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Re: Profiles intro

From: Ivan Herman <ivan@w3.org>
Date: Thu, 10 Apr 2008 13:36:09 +0200
Message-ID: <47FDFBA9.4050207@w3.org>
To: Carsten Lutz <clu@tcs.inf.tu-dresden.de>
CC: Bijan Parsia <bparsia@cs.man.ac.uk>, OWL Working Group WG <public-owl-wg@w3.org>
Hi Carsten,

Carsten Lutz wrote:
> Hi Ivan,
> 
> here are some responses to your text, of course representing only my
> own view of things.
> 
> [...]
>> [[[
>> In some cases, the emphasis is on possibly very large concept 
>> hierarchies and the corresponding queries, rather than on 
>> sophisticated characterizations of, and with properties (roles). EL++ 
>> is a profile where such queries can be responded in polynomial time.
> 
> Hmm. The term "concept hierarchies" sounds too weak for what you can
> do with EL++. Indeed, you *can* relate classes in terms of properties
> in EL++ (also in OWL-R, only not in DL Lite). EL++ is a true ontology
> language and can do much more than describing hierarchies. For
> example, it *does* have sophisticated facilities for talking about
> roles.
> 

I am trying to find what the _emphasis_ is, and not to be exhaustive! 
That is why I used the word 'emphasis'. What would you put in place instead?

> Also the term "queries" seems misleading here since it sound
> like querying of data. I would rather speak of classification and
> similar services that are central for ontologies.
> 

Yes, that is what meant; would 'ontology query' work? I am not sure what 
the terminology you guys use...

>> In other cases, the emphasis is to provide a minimal classification 
>> and federation vocabulary over a possibly very large set of data 
>> (typically in the form of RDF triplets), while maintaining efficient 
>> querying. Two such
> 
> DL Lite seems unrelated to RDF triplets. It is only OWL-R that is very
> RDF-ish.
> 

Ouch. That hurts. This is a Semantic Web ontology, so if an ontology is 
unrelated to RDF triplets, than what does it have to do with this group? 
I do not see why OWL-R would be more RDF-ish than DL Lite or vice versa.

We are talking about data and, possibly, lots of it. Those are typically 
  RDF or RDF-able on the Semantic Web. That DL-Lite may be of interest 
outside of the Semantic Web may be true, but is besides the point in 
this environment...

>> profiles are defined: DL-Lite, that can be implemented on top of 
>> traditional database systems using query rewriting, and OWL-R, that 
>> can be implemented using basic rule systems.
>> ]]]
> 
> True.
> 
>> I hope this is at least factually correct. It is interesting to note 
>> that on such high level there is no real difference between DL-Lite 
>> and OWL-R, and the only way to differentiate them on that level is how 
>> they are implemented. 
> Yes, a main difference between DL-Lite and OWL-R is implementation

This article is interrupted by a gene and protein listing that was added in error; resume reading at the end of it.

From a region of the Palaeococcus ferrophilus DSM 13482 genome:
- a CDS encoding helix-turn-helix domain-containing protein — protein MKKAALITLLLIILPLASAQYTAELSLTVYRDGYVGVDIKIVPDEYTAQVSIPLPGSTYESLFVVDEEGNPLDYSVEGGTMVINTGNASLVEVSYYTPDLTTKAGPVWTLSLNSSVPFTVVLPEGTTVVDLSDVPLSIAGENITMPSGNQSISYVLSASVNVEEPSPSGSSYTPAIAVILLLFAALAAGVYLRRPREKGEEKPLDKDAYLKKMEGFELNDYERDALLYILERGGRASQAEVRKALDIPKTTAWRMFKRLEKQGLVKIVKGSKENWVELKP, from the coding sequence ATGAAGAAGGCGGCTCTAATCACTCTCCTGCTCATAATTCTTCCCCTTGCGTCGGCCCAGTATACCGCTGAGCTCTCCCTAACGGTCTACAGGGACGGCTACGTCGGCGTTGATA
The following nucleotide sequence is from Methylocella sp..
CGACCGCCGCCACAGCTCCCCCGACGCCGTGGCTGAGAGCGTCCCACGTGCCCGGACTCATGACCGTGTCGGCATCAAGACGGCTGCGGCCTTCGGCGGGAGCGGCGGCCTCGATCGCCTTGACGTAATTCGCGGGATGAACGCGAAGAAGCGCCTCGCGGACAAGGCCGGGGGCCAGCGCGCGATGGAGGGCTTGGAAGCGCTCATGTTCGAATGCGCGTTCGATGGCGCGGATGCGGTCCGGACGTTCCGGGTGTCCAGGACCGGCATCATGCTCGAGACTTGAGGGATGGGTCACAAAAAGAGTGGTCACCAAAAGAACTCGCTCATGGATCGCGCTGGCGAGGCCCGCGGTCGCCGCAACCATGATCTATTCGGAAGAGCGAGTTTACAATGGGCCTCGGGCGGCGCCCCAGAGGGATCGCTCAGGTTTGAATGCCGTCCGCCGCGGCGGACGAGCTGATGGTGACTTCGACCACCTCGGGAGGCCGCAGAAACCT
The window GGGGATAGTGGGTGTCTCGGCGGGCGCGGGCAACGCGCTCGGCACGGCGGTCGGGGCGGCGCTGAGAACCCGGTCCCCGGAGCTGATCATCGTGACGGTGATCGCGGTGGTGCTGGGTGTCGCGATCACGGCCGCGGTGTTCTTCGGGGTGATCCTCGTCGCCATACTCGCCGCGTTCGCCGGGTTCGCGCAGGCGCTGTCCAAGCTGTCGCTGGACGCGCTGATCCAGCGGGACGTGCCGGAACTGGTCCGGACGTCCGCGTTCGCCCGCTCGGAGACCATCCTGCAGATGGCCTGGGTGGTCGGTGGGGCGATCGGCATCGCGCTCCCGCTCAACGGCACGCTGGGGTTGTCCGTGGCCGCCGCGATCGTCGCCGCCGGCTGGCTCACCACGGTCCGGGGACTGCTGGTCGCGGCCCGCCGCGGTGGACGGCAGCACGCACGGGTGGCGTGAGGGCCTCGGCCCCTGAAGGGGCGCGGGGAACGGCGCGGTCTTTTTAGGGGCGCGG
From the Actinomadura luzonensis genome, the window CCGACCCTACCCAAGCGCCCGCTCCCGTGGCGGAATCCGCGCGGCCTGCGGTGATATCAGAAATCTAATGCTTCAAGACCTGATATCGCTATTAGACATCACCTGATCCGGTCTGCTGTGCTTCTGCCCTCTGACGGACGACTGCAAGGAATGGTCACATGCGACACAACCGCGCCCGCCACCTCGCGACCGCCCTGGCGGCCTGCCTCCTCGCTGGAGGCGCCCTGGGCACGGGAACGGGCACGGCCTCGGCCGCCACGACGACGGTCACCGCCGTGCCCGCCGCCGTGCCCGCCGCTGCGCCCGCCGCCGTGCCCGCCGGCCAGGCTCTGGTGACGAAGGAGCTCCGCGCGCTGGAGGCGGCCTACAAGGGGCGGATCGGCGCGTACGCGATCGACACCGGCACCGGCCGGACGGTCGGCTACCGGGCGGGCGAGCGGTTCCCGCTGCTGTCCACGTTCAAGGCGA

> techniques. Another one is maybe RDF-ishness.
> 

where I strongly disagree.

> [...]
>> I also believe that the names of the profiles should somehow reflect 
>> the high level characterization. Something like:
>>
>> EL++     -> OWL HI (for hierarchies?)
> 
> I would be very unhappy with this. As noted above, this sounds very weak
> given what EL++ can actually do.
> 

Yeah, I was not very sure about that. But what else?

>> DL Lite  -> OWL DB
> 
> Sounds reasonable. But is Zhe happy with this? One of the main reasons
> d'etre for OWL-R seem to be the implementation in DBs with rules.
> 

But, well, OWL DB can be implemented without rules, right? So it is, in 
some sense, more closely bound to databases than OWL-R.

Of course it is up to Zhe to tell me the details but my feeling is that 
what they do is to use a _separate_ rule engine that Oracle happens to 
have. It would actually be interesting to know whether Oracle would be 
interested in implementing DL Lite or not...

>> OWL-R    -> OWL Rules
> 
> There is a chance of misinterpretation here.  Namely, there is a lot
> of work on combining OWL with rule-based formalisms (aren't some of
> them even called "OWL Rules"?), and this is very different from
> *implementing* an OWL profile using rules. In general, are these
> names reflecting the typical use of a profile or a technique supported
> by the profile? Not so clear to me.
> 

That I do not know... Maybe somebody else on the list does

> In general, the naming issue is very difficult. I am not sure whether
> it is a good idea to reflect the use of the fragments in their name,
> as this is very suggestive and may be misleading (and people may find
> interesting uses for the profiles that we never thought of).
> 

On the other hand, we need names that are suggestive and helpful to 
people. Having said that, 'OWL DL' is a meaningless name for those who 
do not know what description logic is...

Ivan

> greetings,
>         Carsten
> 
> 
> -- 
> *      Carsten Lutz, Institut f"ur Theoretische Informatik, TU 
> Dresden       *
> *     Office phone:++49 351 46339171   
> mailto:lutz@tcs.inf.tu-dresden.de     *

-- 

Ivan Herman, W3C Semantic Web Activity Lead
Home: http://www.w3.org/People/Ivan/
PGP Key: http://www.ivan-herman.net/pgpkey.html
FOAF: http://www.ivan-herman.net/foaf.rdf


Received on Thursday, 10 April 2008 11:37:12 GMT

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